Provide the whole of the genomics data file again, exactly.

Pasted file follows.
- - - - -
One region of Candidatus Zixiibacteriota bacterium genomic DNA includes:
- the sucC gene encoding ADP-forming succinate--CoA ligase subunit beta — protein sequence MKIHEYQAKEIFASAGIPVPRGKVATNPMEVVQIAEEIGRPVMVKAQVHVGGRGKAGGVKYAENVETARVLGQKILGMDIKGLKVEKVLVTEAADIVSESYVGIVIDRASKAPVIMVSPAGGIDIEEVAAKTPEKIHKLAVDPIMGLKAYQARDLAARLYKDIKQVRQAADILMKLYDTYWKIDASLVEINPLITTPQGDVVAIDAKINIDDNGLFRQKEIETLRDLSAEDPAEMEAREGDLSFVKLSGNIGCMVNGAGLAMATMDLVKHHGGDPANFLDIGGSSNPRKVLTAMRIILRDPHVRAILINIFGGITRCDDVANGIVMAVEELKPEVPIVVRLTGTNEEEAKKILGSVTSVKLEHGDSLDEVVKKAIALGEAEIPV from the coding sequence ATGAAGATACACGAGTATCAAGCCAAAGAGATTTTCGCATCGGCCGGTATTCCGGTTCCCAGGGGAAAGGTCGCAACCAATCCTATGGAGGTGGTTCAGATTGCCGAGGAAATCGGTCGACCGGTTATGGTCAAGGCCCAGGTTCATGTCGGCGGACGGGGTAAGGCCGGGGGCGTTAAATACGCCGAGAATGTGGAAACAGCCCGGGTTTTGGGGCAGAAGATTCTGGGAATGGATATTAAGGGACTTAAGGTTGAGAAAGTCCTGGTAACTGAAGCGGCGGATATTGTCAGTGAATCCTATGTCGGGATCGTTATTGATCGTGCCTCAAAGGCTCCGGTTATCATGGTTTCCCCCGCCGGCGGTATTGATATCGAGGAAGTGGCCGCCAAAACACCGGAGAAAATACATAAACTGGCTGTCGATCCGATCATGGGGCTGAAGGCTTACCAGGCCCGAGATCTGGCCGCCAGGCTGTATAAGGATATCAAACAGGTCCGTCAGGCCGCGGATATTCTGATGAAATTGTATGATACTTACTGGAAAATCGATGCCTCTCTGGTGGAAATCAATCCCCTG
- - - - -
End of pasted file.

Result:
One region of Candidatus Zixiibacteriota bacterium genomic DNA includes:
- the sucC gene encoding ADP-forming succinate--CoA ligase subunit beta — protein sequence MKIHEYQAKEIFASAGIPVPRGKVATNPMEVVQIAEEIGRPVMVKAQVHVGGRGKAGGVKYAENVETARVLGQKILGMDIKGLKVEKVLVTEAADIVSESYVGIVIDRASKAPVIMVSPAGGIDIEEVAAKTPEKIHKLAVDPIMGLKAYQARDLAARLYKDIKQVRQAADILMKLYDTYWKIDASLVEINPLITTPQGDVVAIDAKINIDDNGLFRQKEIETLRDLSAEDPAEMEAREGDLSFVKLSGNIGCMVNGAGLAMATMDLVKHHGGDPANFLDIGGSSNPRKVLTAMRIILRDPHVRAILINIFGGITRCDDVANGIVMAVEELKPEVPIVVRLTGTNEEEAKKILGSVTSVKLEHGDSLDEVVKKAIALGEAEIPV from the coding sequence ATGAAGATACACGAGTATCAAGCCAAAGAGATTTTCGCATCGGCCGGTATTCCGGTTCCCAGGGGAAAGGTCGCAACCAATCCTATGGAGGTGGTTCAGATTGCCGAGGAAATCGGTCGACCGGTTATGGTCAAGGCCCAGGTTCATGTCGGCGGACGGGGTAAGGCCGGGGGCGTTAAATACGCCGAGAATGTGGAAACAGCCCGGGTTTTGGGGCAGAAGATTCTGGGAATGGATATTAAGGGACTTAAGGTTGAGAAAGTCCTGGTAACTGAAGCGGCGGATATTGTCAGTGAATCCTATGTCGGGATCGTTATTGATCGTGCCTCAAAGGCTCCGGTTATCATGGTTTCCCCCGCCGGCGGTATTGATATCGAGGAAGTGGCCGCCAAAACACCGGAGAAAATACATAAACTGGCTGTCGATCCGATCATGGGGCTGAAGGCTTACCAGGCCCGAGATCTGGCCGCCAGGCTGTATAAGGATATCAAACAGGTCCGTCAGGCCGCGGATATTCTGATGAAATTGTATGATACTTACTGGAAAATCGATGCCTCTCTGGTGGAAATCAATCCCCTG